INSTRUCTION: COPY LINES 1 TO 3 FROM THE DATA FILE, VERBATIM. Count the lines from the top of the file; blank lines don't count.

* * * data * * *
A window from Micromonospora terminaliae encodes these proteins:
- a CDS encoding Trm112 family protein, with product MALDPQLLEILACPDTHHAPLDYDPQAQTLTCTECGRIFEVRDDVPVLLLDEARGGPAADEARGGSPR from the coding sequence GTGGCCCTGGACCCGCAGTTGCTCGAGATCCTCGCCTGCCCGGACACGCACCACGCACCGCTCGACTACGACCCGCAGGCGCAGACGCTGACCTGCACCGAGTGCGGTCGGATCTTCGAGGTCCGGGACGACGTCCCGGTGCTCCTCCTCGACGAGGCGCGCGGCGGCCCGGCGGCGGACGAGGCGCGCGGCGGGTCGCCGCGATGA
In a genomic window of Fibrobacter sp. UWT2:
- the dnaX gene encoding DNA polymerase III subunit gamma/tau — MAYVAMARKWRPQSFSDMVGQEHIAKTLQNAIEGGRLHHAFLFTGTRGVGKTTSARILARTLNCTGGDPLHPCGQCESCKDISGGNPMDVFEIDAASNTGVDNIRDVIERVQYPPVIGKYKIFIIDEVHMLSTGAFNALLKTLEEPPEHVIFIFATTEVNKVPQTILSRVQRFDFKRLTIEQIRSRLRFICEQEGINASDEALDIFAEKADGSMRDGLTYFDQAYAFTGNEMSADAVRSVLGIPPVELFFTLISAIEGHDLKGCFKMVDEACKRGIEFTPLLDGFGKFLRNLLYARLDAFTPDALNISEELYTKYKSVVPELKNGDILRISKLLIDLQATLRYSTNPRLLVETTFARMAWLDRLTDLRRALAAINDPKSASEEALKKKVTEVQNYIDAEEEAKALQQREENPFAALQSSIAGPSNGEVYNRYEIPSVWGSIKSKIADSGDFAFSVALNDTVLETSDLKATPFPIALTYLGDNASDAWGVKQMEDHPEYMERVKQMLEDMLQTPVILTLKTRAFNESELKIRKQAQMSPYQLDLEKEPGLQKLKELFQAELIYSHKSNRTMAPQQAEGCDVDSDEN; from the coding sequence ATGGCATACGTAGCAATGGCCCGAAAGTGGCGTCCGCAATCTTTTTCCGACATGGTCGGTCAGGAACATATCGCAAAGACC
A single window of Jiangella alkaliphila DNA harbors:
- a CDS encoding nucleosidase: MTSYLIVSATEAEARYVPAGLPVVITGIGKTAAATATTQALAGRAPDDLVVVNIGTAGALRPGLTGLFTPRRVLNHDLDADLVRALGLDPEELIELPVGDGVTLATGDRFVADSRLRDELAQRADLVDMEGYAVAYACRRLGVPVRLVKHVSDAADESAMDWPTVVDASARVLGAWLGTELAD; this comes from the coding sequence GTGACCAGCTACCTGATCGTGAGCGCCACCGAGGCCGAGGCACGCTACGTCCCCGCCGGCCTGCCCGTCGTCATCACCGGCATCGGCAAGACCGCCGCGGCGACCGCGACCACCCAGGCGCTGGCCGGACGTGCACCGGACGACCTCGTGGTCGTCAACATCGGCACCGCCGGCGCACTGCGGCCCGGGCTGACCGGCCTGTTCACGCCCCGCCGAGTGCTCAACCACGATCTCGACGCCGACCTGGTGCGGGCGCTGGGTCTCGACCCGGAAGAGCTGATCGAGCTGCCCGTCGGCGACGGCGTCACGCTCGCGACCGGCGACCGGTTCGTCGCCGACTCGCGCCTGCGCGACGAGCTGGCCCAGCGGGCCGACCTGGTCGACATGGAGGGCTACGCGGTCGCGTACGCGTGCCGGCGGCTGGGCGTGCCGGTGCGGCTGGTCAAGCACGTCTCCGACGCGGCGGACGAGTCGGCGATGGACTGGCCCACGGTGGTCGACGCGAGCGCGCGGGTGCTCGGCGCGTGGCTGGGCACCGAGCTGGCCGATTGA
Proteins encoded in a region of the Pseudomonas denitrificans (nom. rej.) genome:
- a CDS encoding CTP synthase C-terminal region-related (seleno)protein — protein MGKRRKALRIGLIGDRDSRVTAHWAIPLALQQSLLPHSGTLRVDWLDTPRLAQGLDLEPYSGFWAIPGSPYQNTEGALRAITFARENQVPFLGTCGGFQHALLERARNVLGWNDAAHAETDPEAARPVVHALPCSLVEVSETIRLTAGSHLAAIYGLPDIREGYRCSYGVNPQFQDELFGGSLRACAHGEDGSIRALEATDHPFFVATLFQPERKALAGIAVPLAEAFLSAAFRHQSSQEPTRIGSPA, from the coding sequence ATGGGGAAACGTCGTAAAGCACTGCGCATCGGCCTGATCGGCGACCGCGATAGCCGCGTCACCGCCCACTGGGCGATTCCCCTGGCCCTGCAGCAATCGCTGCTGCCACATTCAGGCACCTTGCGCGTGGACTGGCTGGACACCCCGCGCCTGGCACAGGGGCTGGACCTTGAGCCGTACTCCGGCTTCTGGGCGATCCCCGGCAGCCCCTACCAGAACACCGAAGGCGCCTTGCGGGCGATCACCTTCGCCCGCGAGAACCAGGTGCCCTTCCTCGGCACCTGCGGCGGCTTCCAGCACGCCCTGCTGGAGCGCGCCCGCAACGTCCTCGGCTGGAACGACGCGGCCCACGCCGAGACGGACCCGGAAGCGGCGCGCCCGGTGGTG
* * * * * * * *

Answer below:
A window from Micromonospora terminaliae encodes these proteins:
- a CDS encoding Trm112 family protein, with product MALDPQLLEILACPDTHHAPLDYDPQAQTLTCTECGRIFEVRDDVPVLLLDEARGGPAADEARGGSPR from the coding sequence GTGGCCCTGGACCCGCAGTTGCTCGAGATCCTCGCCTGCCCGGACACGCACCACGCACCGCTCGACTACGACCCGCAGGCGCAGACGCTGACCTGCACCGAGTGCGGTCGGATCTTCGAGGTCCGGGACGACGTCCCGGTGCTCCTCCTCGACGAGGCGCGCGGCGGCCCGGCGGCGGACGAGGCGCGCGGCGGGTCGCCGCGATGA
In a genomic window of Fibrobacter sp. UWT2: